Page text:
From education to employment

Failure to negotiate pay parity has led Northern Ireland’s lecturers into action

College lecturers in Northern Ireland yesterday supported their union’s calls for strike action as teaching “virtually ceased” for the fourth time in recent weeks.

In a long-running dispute over parity of pay with schoolteachers, the strike happened in addition to a withdrawal of goodwill across the colleges and a lunchtime picket outside the Department for Employment and Learning’s (DEL) Belfast headquarters.

Jim McKeown, University and College Union (UCU) regional official in Northern Ireland, said: “Our members are very solidly behind this. They are determined to ensure that they get fair pay and parity with schoolteachers. College lecturers in Northern Ireland are the only group of education workers affected by this so-called “government pay cap”. That is unfair”.

According to a statement released by the UCU, college employers have agreed with lecturers that they should have parity of pay with schoolteachers, with a proposal ready, backdating to September 1st, 2005. The employers say that they need government approval to implement the package.

Mr McKeown continued: “The employers have made no pay offer for this year and government has been sitting for several months on a joint proposal for an upper pay spine similar to that which applies in schools. Decisions on these are long overdue. Our member’s interests are tangled up in government bureaucracy with no end in sight. They are treated like pawns in some government game”.

“This helps nobody. Students are losing out and lecturers are becomingly increasingly alienated from those who run the colleges. This is all at a time when the sector faces massive restructuring and needs the goodwill of its teachers. We need more than “some sympathy” from the Minister. We need a fair settlement – and now”, he added.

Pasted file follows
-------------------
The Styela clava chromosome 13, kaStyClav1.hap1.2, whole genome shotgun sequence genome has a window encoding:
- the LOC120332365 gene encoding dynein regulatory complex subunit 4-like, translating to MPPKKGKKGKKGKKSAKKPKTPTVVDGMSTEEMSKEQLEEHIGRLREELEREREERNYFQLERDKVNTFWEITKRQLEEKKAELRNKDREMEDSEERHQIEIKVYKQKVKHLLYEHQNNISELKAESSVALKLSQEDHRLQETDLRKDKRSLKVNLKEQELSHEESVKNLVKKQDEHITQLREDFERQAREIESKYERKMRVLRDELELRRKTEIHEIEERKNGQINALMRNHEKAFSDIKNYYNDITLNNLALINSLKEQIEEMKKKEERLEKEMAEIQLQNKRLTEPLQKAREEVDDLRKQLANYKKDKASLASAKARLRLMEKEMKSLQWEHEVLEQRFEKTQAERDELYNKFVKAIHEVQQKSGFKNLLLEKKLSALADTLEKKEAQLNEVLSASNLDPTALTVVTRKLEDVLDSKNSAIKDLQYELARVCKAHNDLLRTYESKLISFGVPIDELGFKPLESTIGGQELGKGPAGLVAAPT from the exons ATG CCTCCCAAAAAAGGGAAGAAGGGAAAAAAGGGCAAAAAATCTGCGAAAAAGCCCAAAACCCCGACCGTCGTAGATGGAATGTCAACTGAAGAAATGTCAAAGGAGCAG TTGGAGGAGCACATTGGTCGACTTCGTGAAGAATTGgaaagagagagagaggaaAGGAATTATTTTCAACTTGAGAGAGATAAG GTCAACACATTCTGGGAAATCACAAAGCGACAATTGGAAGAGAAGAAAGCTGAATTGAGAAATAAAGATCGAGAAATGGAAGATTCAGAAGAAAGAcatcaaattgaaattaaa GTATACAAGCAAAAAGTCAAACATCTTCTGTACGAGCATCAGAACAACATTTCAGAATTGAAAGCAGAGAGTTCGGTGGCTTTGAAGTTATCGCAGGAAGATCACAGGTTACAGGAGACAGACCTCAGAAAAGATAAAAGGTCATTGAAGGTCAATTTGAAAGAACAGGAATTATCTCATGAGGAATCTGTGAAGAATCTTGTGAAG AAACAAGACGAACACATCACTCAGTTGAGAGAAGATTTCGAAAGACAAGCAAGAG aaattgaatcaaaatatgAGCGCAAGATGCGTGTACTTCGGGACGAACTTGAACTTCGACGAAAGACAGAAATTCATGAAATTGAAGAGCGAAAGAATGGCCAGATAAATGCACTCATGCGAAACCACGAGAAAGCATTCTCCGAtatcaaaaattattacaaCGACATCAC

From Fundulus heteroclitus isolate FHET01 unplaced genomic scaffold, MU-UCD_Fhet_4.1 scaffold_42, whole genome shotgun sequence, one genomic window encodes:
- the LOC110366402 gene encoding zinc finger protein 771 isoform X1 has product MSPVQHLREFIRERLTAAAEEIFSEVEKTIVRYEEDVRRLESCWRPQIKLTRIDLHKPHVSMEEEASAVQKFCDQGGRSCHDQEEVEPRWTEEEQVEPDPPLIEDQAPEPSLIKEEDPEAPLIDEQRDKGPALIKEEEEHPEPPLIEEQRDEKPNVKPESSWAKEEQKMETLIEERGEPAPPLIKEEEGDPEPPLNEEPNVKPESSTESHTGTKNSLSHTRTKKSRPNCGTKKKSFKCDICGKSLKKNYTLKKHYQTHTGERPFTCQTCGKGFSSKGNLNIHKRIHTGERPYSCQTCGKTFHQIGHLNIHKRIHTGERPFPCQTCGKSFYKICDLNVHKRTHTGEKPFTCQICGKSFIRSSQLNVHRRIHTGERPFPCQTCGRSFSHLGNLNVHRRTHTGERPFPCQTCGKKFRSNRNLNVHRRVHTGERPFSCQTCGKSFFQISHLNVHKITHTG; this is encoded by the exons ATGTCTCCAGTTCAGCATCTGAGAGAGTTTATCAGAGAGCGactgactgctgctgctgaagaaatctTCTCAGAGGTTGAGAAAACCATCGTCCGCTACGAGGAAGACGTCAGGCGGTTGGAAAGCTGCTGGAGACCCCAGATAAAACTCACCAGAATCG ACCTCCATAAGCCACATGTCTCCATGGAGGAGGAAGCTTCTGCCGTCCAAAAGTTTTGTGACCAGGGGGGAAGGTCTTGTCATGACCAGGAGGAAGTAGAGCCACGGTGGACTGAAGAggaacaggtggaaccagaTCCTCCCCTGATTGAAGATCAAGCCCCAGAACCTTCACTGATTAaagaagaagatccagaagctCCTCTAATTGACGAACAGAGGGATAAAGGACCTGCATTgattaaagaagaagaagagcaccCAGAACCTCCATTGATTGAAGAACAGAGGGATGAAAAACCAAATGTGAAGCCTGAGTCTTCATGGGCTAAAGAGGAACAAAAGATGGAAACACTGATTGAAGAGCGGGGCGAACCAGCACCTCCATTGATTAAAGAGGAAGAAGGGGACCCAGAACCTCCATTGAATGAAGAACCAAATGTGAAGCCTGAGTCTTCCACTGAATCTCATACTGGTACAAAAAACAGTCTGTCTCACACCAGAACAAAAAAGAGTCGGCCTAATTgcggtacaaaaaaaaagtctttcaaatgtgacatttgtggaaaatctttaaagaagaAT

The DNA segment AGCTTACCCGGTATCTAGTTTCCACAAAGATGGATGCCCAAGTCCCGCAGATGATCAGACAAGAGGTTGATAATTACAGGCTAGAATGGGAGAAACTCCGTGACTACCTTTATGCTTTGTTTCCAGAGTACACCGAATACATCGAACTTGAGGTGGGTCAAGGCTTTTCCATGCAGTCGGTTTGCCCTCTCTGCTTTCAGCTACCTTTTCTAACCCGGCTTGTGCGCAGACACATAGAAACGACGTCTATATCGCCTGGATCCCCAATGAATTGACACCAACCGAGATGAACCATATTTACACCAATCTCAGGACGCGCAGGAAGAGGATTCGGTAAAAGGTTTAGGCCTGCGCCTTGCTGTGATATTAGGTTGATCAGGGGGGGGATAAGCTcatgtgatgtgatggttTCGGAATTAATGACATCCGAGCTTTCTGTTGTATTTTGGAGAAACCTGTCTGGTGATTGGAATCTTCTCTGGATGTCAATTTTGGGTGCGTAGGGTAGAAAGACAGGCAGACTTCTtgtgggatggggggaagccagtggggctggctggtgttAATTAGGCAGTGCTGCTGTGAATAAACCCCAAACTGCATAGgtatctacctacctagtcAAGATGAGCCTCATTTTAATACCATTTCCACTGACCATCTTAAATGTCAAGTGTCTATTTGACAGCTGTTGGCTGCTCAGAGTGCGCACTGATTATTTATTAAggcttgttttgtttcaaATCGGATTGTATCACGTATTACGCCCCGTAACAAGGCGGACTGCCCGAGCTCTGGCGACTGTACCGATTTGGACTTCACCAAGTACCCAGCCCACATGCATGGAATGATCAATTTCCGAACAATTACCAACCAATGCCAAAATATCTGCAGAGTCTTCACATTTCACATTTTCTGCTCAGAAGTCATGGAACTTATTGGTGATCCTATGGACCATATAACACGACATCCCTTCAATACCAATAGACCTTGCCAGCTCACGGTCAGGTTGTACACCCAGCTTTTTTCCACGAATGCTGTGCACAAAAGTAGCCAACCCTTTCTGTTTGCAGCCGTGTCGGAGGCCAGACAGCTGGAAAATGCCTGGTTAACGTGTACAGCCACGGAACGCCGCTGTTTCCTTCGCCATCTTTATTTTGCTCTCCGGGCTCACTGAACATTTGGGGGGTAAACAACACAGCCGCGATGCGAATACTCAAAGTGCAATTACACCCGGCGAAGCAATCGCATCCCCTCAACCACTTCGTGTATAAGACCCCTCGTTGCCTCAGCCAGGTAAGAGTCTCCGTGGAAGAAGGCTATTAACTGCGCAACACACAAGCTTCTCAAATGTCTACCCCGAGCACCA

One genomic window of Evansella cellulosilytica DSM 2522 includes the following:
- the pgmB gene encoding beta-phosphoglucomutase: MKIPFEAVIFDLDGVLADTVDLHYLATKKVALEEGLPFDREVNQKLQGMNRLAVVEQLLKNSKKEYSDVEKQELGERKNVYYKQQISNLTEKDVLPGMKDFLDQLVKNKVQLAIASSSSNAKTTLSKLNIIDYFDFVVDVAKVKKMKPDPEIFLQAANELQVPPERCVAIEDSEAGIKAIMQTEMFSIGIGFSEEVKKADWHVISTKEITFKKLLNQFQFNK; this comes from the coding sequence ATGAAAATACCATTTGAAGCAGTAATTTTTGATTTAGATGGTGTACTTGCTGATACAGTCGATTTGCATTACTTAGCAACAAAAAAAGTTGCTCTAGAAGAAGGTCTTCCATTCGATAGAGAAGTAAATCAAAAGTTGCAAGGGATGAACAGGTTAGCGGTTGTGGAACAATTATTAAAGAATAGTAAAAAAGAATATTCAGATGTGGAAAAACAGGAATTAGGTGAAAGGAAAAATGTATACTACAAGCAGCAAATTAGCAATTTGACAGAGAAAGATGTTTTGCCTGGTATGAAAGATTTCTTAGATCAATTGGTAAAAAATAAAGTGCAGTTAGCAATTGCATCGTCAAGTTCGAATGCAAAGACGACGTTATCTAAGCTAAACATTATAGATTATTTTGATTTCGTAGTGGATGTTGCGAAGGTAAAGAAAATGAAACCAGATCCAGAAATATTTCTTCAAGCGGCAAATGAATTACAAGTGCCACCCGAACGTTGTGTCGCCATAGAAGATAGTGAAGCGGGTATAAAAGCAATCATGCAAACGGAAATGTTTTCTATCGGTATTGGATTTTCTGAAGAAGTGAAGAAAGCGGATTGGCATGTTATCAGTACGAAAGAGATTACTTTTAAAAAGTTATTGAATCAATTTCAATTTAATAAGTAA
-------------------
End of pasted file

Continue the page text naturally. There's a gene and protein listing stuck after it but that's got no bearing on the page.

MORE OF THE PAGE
And commenting on the crisis, John D”Arcy, Chief Executive of the Association of Northern Ireland Colleges, which represents all 16 FE colleges, said: “College employers remain committed to the improvement of pay for lecturers, which has been agreed by the employers and unions”.

“College employers also continue to impress upon government the need for an immediate resolution to address the current industrial action by FE lecturers”.

“Given that the matter is being progressed by government, college employers believe that the current industrial action is unhelpful as lecturers are losing pay, student learning is being disrupted and there may be long-term financial implications for the FE sector”, he added.

Vijay Pattni.

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